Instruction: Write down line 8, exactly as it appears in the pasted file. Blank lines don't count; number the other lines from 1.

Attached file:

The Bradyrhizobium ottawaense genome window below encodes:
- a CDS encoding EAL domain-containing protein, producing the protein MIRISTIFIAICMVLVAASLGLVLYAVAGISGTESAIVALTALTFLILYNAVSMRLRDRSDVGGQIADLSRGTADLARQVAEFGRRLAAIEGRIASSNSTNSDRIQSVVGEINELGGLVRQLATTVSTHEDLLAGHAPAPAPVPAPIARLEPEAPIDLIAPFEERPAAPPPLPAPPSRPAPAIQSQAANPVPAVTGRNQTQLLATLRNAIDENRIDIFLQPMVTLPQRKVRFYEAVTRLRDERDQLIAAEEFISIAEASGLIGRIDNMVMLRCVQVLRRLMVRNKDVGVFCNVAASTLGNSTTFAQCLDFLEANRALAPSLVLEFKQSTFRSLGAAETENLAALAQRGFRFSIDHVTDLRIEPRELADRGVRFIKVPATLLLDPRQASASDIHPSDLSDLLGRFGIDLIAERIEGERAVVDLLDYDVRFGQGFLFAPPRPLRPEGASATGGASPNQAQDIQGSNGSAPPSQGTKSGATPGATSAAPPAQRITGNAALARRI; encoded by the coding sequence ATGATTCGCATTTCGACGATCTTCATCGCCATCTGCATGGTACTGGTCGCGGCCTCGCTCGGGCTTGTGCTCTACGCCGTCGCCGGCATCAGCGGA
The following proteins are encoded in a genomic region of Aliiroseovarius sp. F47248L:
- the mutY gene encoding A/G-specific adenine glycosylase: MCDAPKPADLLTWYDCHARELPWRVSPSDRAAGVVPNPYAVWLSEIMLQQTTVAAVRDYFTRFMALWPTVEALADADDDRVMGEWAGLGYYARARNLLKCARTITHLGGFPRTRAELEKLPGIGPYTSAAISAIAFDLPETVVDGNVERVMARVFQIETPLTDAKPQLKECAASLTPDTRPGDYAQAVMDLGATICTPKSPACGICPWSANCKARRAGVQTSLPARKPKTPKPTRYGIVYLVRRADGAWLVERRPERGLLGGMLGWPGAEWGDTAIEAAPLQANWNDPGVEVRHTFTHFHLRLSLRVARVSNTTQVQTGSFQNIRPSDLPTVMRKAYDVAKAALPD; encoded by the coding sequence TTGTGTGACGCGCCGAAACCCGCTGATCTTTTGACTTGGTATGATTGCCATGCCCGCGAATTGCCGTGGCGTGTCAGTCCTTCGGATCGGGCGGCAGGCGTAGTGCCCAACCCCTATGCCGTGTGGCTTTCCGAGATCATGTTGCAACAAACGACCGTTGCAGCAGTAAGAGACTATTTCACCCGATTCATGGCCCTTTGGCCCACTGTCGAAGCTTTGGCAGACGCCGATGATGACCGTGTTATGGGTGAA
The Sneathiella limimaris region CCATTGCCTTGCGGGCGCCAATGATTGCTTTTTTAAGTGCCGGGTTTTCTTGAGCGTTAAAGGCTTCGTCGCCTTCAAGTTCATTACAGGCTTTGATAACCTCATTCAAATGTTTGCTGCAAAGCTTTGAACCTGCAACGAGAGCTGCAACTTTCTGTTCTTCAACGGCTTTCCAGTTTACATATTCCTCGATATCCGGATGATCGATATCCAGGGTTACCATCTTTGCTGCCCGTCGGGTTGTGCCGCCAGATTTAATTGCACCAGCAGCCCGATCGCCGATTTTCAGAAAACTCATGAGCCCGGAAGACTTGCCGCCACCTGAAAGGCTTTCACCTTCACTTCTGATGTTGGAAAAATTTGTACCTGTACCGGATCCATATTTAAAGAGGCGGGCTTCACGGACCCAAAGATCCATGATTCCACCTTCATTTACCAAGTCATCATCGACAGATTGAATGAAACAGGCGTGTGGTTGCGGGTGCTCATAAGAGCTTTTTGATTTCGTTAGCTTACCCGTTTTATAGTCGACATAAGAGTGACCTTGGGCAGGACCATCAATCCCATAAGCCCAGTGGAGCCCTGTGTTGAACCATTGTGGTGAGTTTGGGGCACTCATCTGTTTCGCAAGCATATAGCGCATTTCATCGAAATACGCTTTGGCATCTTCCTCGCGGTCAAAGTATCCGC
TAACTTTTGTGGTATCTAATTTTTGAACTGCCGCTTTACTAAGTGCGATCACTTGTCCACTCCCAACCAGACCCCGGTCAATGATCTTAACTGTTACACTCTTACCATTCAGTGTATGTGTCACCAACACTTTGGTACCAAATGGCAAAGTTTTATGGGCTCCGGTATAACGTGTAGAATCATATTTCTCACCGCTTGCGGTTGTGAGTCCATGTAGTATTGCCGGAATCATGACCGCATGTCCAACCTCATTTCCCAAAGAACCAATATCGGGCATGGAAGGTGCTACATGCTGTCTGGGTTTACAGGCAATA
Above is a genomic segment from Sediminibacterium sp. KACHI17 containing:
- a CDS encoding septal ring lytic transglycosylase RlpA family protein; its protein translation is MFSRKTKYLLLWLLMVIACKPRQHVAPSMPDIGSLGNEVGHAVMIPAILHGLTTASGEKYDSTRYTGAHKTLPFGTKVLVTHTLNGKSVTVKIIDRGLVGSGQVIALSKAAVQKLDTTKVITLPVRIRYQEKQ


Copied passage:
- a CDS encoding septal ring lytic transglycosylase RlpA family protein; its protein translation is MFSRKTKYLLLWLLMVIACKPRQHVAPSMPDIGSLGNEVGHAVMIPAILHGLTTASGEKYDSTRYTGAHKTLPFGTKVLVTHTLNGKSVTVKIIDRGLVGSGQVIALSKAAVQKLDTTKVITLPVRIRYQEKQ